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Why B2B Marketing Fails: Overcoming Common Challenges

Why B2B Marketing Fails: Overcoming Common Challenges

Most people think marketing is easy. In many cases, that’s what makes it so hard. Only 50% of companies survive more than 5 years in business. Only 30% of companies make it past year 10. And even then, most of these businesses could be doing better. Whether they realize it or not, their primary sources of headache are B2B marketing challenges.

Common B2B Marketing Challenges

From our experience, most of these problems fit into one of the following categories. Whatever industry you’re in, your business is likely facing at least one of these challenges. But we’re not here to write about problems. We’re here to offer solutions. Read on.

Marketing Challenge #1: Tactification

Marketers are under pressure. The marketing industry wants them to jump on every shiny new trend in this fast-moving field. The company leadership wants to see real results quickly. This leads to what marketing professor Mark Ritson calls tactification: a bias toward short-term, tactical marketing. It’s a house built on sand—it might seem to work for a while but, in the long run, it’s destined to fail. Just like so many businesses.

There may be many ways to market a product, but there’s only one way to build that marketing strategy. It takes three steps:

  • Diagnose: run thorough research to understand consumer needs and the competitive landscape. The best insights come from combining quantitative and qualitative research while keeping track of the statistical and psychological validity of your findings.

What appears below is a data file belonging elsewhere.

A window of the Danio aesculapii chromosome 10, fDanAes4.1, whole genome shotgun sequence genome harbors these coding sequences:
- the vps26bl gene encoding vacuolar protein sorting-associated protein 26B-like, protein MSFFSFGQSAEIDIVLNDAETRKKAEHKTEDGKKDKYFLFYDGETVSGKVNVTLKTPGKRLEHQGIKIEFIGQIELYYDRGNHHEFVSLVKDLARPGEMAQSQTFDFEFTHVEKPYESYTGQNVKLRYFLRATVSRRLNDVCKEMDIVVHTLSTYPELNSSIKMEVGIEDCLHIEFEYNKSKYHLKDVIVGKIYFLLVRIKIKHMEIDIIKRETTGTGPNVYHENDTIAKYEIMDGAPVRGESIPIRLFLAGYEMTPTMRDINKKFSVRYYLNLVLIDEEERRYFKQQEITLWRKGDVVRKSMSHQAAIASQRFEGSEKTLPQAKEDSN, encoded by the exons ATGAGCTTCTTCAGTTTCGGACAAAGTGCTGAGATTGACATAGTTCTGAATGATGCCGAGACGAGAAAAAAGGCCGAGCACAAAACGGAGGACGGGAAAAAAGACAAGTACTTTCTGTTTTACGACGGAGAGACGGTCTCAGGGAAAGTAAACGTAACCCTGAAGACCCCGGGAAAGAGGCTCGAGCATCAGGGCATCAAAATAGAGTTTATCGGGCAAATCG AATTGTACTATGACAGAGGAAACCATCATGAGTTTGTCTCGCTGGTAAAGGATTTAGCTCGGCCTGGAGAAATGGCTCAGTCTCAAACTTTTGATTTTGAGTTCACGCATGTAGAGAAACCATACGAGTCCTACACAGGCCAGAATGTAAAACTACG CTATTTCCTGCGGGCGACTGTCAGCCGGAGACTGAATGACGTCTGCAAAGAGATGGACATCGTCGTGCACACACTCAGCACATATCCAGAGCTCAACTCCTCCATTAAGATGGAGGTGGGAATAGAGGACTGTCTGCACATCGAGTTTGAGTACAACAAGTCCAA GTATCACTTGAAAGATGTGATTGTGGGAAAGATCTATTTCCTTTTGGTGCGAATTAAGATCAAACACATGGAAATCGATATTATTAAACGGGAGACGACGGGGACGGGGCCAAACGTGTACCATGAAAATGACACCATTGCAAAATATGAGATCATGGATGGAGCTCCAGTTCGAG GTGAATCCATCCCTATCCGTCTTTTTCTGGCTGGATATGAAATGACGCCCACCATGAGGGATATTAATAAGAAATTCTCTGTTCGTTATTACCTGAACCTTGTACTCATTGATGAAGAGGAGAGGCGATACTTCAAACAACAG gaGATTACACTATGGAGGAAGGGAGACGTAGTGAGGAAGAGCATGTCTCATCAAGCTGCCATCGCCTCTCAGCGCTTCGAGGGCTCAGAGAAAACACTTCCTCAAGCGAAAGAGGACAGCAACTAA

• Strategize: build a comprehensive marketing strategy with clear objectives and key performance indicators. Goals should be SMART: Specific, Measurable, Achievable, Relevant, and Time-bound.
  • Execute: create appropriate tactics and choose relevant channels to meet your strategic goals. Always keep in mind the insights you gained from the research phase.

Building a marketing strategy is a complex process, but once it’s completed, it should be easy to explain. It comes down to answering three simple questions: Who am I targeting? What is my position to that target? What are my strategic objectives for that target market?

Finding the answers won’t guarantee success, but it will set your marketing on the right path. But tactification is not the only thing that leads to failure. So does asking the wrong questions.

Marketing Challenge #2: Vanity Metrics

Tactification leads to another problem: if you’re doing the wrong thing, it doesn’t matter how well you’re doing it. With no strategic goals in place, and with pressure to demonstrate the results of their work, marketers often resort to meaningless metrics. These numbers might make you feel good about your business for a while, but they don’t really mean much without the right context. Here’s an example.

Let’s say you manage to decrease your cost per lead. This number is only meaningful in relation to cost per acquired customer and customer lifetime value. If you decrease one cost at the expense of the other, more important one, you will get into trouble. Setting the right goals will help you decide on the right metrics to measure to make sure you’re on the right track.

Marketing Challenge #3: Jobs to be Done

Don’t focus on what people buy. Focus on why they buy it.

Think of it this way: when someone buys your product, they hire it to do a job for them. If it does the job well, they’re likely to hire it again. “No one wants to buy a quarter-inch drill,” marketing professor Theodore Levitt observed, “They want a quarter-inch hole.” This concept is known as the Jobs to Be Done theory.